When it comes to driving efficiency, FitzGerald recommends having robust tooling and processes in place to support your efforts: “The important pieces to high volume hiring are a strong scheduling system, solid sourcing and calibration of candidates entering the process, a systematic and unbiased way of evaluating candidates through the process, good communication between the hiring team, decisive action when someone is determined a good fit for a role, and providing a consistently positive candidate experience.” Pretty simple, right?
While some of these elements — like removing bias from the evaluation process and ensuring solid communication between the hiring team — are also important in modern versions of regular recruiting, the rest are specific drivers for ensuring the success of volume hiring initiatives. To clarify what this looks like in practice, we’re breaking down how these two approaches to hiring differ at each stage of the recruitment process.
A recruiter will work with a hiring manager to create a job posting, which may take a couple of rounds of feedback before it goes live. They then post the job description on one or many of the major job boards — depending where they’re investing their recruitment budget — in the hopes that the right candidates come across them. Depending on the company, the recruiter might also go in search of potential candidates and invite them to have a conversation about the role, if they’re interested.
Because volume hiring is a numbers game (and candidate drop off is one of the biggest challenges in the process), there’s a lot of effort that needs to go into attracting the right candidate pool. Getting this right requires having engaging, easy to digest job descriptions that appeal to your target audience, and an automated system to get them out the door. In this way, volume recruiters almost need to be marketers, leveraging their employer brand to capture the attention of qualified candidates, and using data to get their job descriptions in front of the right individuals.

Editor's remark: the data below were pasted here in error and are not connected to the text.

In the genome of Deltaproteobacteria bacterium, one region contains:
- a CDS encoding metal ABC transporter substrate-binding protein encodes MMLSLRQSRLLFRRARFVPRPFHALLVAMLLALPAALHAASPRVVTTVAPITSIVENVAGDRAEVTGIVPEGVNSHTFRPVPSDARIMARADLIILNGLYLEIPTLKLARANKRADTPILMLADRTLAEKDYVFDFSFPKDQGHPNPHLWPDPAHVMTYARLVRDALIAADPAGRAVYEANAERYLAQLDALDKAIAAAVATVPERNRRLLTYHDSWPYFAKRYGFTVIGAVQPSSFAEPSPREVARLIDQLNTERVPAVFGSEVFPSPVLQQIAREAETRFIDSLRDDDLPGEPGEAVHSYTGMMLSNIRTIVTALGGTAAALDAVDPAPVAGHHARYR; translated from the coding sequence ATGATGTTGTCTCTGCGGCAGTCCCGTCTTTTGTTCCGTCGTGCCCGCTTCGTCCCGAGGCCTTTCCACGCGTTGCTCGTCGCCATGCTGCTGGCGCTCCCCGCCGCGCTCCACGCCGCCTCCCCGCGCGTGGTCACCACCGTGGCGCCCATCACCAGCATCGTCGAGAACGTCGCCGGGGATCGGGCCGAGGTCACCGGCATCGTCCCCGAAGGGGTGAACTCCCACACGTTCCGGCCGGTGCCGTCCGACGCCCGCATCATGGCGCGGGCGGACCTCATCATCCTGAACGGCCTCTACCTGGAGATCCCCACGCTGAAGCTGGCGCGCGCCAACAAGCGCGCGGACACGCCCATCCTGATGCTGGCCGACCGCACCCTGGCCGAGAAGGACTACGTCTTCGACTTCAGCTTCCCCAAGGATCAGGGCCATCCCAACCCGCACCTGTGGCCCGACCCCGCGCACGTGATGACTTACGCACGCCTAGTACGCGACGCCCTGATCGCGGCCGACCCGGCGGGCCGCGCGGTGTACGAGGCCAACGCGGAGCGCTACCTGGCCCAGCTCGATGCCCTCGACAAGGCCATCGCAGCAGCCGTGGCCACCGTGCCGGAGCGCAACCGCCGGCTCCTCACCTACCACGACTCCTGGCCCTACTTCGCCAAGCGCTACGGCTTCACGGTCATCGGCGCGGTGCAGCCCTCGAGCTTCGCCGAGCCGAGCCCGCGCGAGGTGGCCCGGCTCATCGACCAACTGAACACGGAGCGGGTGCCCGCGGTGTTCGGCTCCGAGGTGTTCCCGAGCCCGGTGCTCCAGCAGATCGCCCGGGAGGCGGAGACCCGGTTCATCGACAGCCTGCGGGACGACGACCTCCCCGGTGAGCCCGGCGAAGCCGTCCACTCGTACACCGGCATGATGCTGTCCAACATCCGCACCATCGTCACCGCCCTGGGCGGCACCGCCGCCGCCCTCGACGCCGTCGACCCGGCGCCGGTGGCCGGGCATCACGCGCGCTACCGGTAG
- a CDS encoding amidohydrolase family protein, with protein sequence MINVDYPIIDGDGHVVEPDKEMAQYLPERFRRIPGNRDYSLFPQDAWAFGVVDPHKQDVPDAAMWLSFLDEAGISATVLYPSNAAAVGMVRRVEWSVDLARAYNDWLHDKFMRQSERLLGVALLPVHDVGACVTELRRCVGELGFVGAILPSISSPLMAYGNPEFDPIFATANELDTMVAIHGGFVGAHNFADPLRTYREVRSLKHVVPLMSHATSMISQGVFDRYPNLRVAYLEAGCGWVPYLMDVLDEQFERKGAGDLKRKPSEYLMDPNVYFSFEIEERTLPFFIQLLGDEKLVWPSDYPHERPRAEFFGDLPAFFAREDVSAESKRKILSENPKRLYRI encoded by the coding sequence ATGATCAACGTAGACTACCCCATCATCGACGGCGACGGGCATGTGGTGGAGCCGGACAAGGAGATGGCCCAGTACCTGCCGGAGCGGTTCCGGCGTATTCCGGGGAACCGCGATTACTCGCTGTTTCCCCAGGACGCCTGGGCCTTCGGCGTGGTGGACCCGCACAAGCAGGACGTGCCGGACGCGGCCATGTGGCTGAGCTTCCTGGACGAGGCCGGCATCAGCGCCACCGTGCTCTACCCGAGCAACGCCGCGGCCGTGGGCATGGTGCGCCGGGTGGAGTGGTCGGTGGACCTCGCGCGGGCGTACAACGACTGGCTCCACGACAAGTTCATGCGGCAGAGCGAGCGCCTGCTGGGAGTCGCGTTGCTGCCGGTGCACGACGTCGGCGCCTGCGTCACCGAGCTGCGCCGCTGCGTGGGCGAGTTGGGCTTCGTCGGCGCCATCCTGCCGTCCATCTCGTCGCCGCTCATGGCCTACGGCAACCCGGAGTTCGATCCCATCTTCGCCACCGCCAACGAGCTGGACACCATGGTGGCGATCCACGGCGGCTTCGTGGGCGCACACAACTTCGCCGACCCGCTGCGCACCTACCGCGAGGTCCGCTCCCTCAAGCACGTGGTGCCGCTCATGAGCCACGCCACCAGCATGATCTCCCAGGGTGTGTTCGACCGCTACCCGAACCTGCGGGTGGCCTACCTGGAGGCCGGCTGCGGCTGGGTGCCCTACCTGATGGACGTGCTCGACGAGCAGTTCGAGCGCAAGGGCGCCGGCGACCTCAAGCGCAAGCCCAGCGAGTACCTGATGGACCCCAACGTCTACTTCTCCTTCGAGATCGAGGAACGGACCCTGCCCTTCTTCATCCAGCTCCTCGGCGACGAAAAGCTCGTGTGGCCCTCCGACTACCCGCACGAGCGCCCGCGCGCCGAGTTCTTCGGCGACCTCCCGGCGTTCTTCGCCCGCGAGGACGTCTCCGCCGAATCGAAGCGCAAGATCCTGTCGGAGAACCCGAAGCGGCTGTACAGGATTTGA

Successful volume hiring teams will supplement their sourcing efforts with a referral program, a comprehensive talent pipeline, and by attending events at nearby educational institutions. In addition, teams that use Withe have the opportunity to host their own virtual events to stand out from the crowd and reduce time to hire.
Candidates looking for jobs that typically require a regular recruitment process understand that they have to spend time filling out applications. There’s a reason people say that looking for a new role can feel like a full-time job. A standard application process has a form where the candidate provides their personal information and employment history, the opportunity to write a cover letter expressing their interest, and, in some cases, the opportunity to answer some formulaic questions.
As we mentioned above, volume hiring is typically used for low- to mid-complexity jobs that range from entry-level to experienced. That means you don’t need a robust application form that gives you a long employment history, nor do you need an extensive cover letter. Because volume hiring requires speed, the best thing you can do is lower the barriers to entry in the application process. You can do this by making the application short and sweet, ensuring it’s optimized for mobile, and finding ways to streamline the qualification process so that you can quickly identify quality candidates and move them through to an interview with on-demand video software.